MOo MOo MOo Moo MOo MOo MOo MOo MOo MOo MOo MOo Moo OOO MoO
MoO MoO MoO MoO MoO MoO MoO MoO MoO MoO MoO MoO MoO MoO MoO
MoO MoO MoO MoO MoO MoO MoO MoO MoO MoO MoO MoO MoO MoO MoO
MoO MoO Moo


Try it online!

My cow could not understand that the lower score in this challenge is better, so they scored very high! I kept telling them: "Please score lower, it is better", but they kept responding: "MoO"!

• But the score is a perfect sample input for Is It Double Speak! – user85052 Oct 20 '19 at 9:12

# HTML, Score: 959

Hell0
W0rld!

If newlines (\r and \n) would have been count as their ASCII code (10 and 13) the score would be 937 or 940 because in HTML, new lines in "inline" elements are rendered as space.

• How does one "run" a html page? This is the browser parsing a file, not your code actually doing anything :/ – Rob Oct 21 '19 at 12:20
• @RobQuist, so isn't the browser interpreting my HTML code? – Night2 Oct 21 '19 at 12:22
• @RobQuist, also please see this: "Answering in non-programming languages is allowed" – Night2 Oct 21 '19 at 12:26
• In my opinion, no, since its not a programming language but markup. – Rob Oct 21 '19 at 12:26

# Keg, sum = 966868853843

� +HOO��� +�UOG�(�+"


Try it online!

-15 score from cutting out the 0 (with a bit of help from the awful old Python script).

-10 score from A__'s idea to use " and implicit print over the costlier ,.

Based on a comment by Night2, as well as Jo King's old 32-byte quine.

� +HOO��� +�UOG�(�+"        Push the shifted codepoints beginning-first.
� +     � +                 ('H' and 'W' are pushed as sums,
because '+' is cheaper than '\'.)
�          29
"        then rotate the stack
(           once for every item on the stack.


If newlines weren't treated as spaces for scoring, this would be 832:


+GNN���TNF�� +(�+"


Try it online!

• Ah, thanks for catching that--my guess was it was some sort of CRLF issue but that didn't explain why the difference is 22. – Unrelated String Oct 20 '19 at 9:44
• Score: 843. TIO – user85052 Oct 20 '19 at 13:14

# MineFriff, Score: 3725

Cff3,a*a,9*c,a*b4,6*8,8*a7,ff2,8*6,9*c,:a*a1,9*8,
>l?#;o~


Try it online!

This ain't winning any competitions any time soon I tell you (I dread seeing what Scratch's score would be...). I'll post an image of what this looks like in-game soon, but first I have to actually re-install the python-in-minecraft mod and actually get it all working first.

See y'all soon! (I hope...)

## Actual In-Game Progess Report

### 10 mins in

• I managed to finally get Forge opened on my mac. That really shouldn't have taken 10 minutes but it did
• All star seems like a nice song to listen to while doing this

### 14 mins in

• Minecraft 1.8 finally opened
• All star finished playing
• Moving on to actually using forge

### 17 mins in

• Forge successfully has installed and I'm loading in the mod now
• Jake Paul is apparently number one. Send help please.

### 20 mins in

• Help received. No longer listening to cringey songs
• I think I've properly installed the mod. No clue if it works because minecraft doesn't want to load.

### 23 mins in

• And I downloaded the wrong version of the mod. Oops. Nothing broken, just wasted, oh, I don't know, 6 minutes. Sigh.

### 27 mins in

• I still can't read the documentation. Apparently, I needed to drag all the folders from the extracted zip into the mods folder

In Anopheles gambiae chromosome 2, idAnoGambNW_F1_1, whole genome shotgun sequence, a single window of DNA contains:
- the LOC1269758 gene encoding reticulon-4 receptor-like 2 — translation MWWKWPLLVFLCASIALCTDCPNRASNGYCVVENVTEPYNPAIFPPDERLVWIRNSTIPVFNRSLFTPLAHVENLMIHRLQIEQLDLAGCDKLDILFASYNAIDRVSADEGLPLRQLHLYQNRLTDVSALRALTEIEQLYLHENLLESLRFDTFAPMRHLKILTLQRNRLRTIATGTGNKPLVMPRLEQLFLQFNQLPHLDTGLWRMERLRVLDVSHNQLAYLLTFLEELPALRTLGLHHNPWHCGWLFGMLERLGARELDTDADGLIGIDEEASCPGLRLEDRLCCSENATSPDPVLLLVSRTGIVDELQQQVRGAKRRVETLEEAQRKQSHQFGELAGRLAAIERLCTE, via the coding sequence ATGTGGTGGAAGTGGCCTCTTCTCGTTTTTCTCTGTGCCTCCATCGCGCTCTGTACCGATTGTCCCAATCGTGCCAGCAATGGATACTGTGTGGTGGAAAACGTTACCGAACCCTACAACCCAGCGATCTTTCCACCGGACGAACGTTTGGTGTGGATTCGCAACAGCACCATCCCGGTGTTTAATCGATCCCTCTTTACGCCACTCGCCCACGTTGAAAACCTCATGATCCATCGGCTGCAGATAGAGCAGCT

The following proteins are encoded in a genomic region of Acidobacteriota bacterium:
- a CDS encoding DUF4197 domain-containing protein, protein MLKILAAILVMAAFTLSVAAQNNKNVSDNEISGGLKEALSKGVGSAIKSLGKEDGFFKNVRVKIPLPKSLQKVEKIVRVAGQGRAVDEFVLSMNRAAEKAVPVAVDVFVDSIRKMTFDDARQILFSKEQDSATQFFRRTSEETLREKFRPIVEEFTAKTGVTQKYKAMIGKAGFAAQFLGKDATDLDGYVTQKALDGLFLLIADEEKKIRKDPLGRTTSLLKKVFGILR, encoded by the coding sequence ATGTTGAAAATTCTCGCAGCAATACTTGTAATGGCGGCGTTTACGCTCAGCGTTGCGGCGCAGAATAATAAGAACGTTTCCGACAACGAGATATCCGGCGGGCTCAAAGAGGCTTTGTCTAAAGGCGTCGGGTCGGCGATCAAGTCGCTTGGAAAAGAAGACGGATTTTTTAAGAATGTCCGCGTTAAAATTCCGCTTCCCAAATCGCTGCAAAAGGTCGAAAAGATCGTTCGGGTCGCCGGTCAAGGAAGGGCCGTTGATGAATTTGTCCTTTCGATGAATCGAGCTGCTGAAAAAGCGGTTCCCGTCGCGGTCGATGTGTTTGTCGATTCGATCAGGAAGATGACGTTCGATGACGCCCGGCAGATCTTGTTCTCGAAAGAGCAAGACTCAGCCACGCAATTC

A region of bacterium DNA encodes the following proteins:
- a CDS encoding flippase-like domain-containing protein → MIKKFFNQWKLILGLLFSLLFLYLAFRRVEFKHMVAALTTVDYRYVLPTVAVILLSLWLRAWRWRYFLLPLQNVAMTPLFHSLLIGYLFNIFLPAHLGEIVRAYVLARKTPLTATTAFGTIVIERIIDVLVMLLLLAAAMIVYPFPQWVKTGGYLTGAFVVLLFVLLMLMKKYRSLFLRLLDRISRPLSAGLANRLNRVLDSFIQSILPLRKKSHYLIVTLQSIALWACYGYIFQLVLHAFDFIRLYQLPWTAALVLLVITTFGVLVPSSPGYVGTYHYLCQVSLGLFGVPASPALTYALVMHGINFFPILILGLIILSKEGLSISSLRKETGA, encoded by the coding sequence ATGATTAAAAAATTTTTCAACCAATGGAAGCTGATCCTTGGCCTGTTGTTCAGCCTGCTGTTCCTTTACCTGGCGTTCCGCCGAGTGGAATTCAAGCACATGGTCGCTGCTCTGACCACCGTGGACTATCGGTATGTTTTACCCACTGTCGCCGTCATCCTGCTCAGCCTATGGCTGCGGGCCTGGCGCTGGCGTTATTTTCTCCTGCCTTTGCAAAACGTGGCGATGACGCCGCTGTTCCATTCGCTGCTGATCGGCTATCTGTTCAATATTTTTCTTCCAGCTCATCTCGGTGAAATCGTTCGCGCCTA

### 30 mins in

• MOD IS FINALLY INSTALLED
• Thank goodness. Robbie Rotten is now number one. No help needed this time.
• Time to see if everything still works.

### 34 mins in

• About to test if actual interpreter works in-game. Wish me luck!

### 36 mins in

• Nup. Game crashed. :(

### Tomorrow

• I'll be trying 1.10 instead of 1.8

### Next day, 1 min in

• Minecraft 1.10 has somehow deleted itself from my list of available installations. Now I have to manually find it somewhere and then somehow get Forge to make a 1.10 profile. Problem is, I won't be able to work on it for another 4 hours. See y'all then!
• Boy, what a journey – squid Oct 21 '19 at 16:39
• Cliffhanger!!!! – S.S. Anne Apr 7 at 17:52

# PHP, Score: 959

"Classic" answer. PHP outputs by default.

Hell0 W0rld!


Try it online!

# Bash, score: 1360

echo    Hell0   W0rld!


Try it online!

• If you can replace the spaces with tabs, you can save 23*2 = 46 points: tio.run/##S0oszvj/PzU5I5/TIzUnx4Az3KAoJ0Xx/38A - Bash word-splits on any whitespace char. – Digital Trauma Oct 21 '19 at 19:17
• @DigitalTrauma Thanks for the improvment – Delta Oct 21 '19 at 19:47

# Keg, Score: 1051

Hell0 W0rld\!


Try it online!

# Zsh, Score 1207

<<<"Hell0 W0rld!"


Try it online, with a self-scorer!

Using <<<Hell0\ W0rld! is shorter, but more expensive: \ = 92, but 2⨯" = 68.

# Forth (gforth), Score: 1105

." Hell0 W0rld!"


Try it online!

Prints the given string to stdout.

# bit**, Score: 2519

#72/#101/#108/#108/#48/#32/#87/#48/#114/#108/#100/#33/


Try it online!

# Japt, Score: 863

")FMM8SME"c+#


Test it

# Jelly, Score:1213

Just the string. Nothing interesting.

“Hell0 W0rld!


## Score: 1744

Simply a compression.

“ØƲṡhḍḊF®Ḍ?»


Try it online!

Code page summator

# Charcoal, score 722

⍘Ｌ”y；；；(...231699726063762276300861 in total...)；；；”γ


Port of @someone's 05AB1E answer. Explanation: If you convert 231699726063762276300861 to base 95 using the printable ASCII character set then you get the desired output. Only printable ASCII characters are automatically turned into string literals, so our null bytes have to be quoted with ”y”. Using Charcoal's code page, the special characters have the byte values 148 + 204 + 9 + 121 + 0 + ... + 0 + 9 + 231 = 722.

As proof of concept, you can see it just for the letters He: Try it online!

# Malbolge, Score: 6087

Just because I can.

('<;_#!7[}4{2VxTv-QsqNo'K+k)"Fgf|Bcc>=O<;(Kq7XXm3TjSng-x+)((%d#"E~Y|{{>g,;;ut

• 6081 is (presumably) your score, but it's not in bytes. You could list the byte count separately for interest if you wanted, or just remove that word. – Peter Cordes Oct 22 '19 at 4:11
• Whoops, that was a typo, thanks for noting. – dingledooper Oct 22 '19 at 4:15

# x86-64 machine code (Linux executable w/ system calls), score 1508

274 bytes: 18 code bytes, 12 data bytes, and 244 zero-padding bytes to make a rel32 = 00 01 00 00 instead of some larger number in the lowest byte.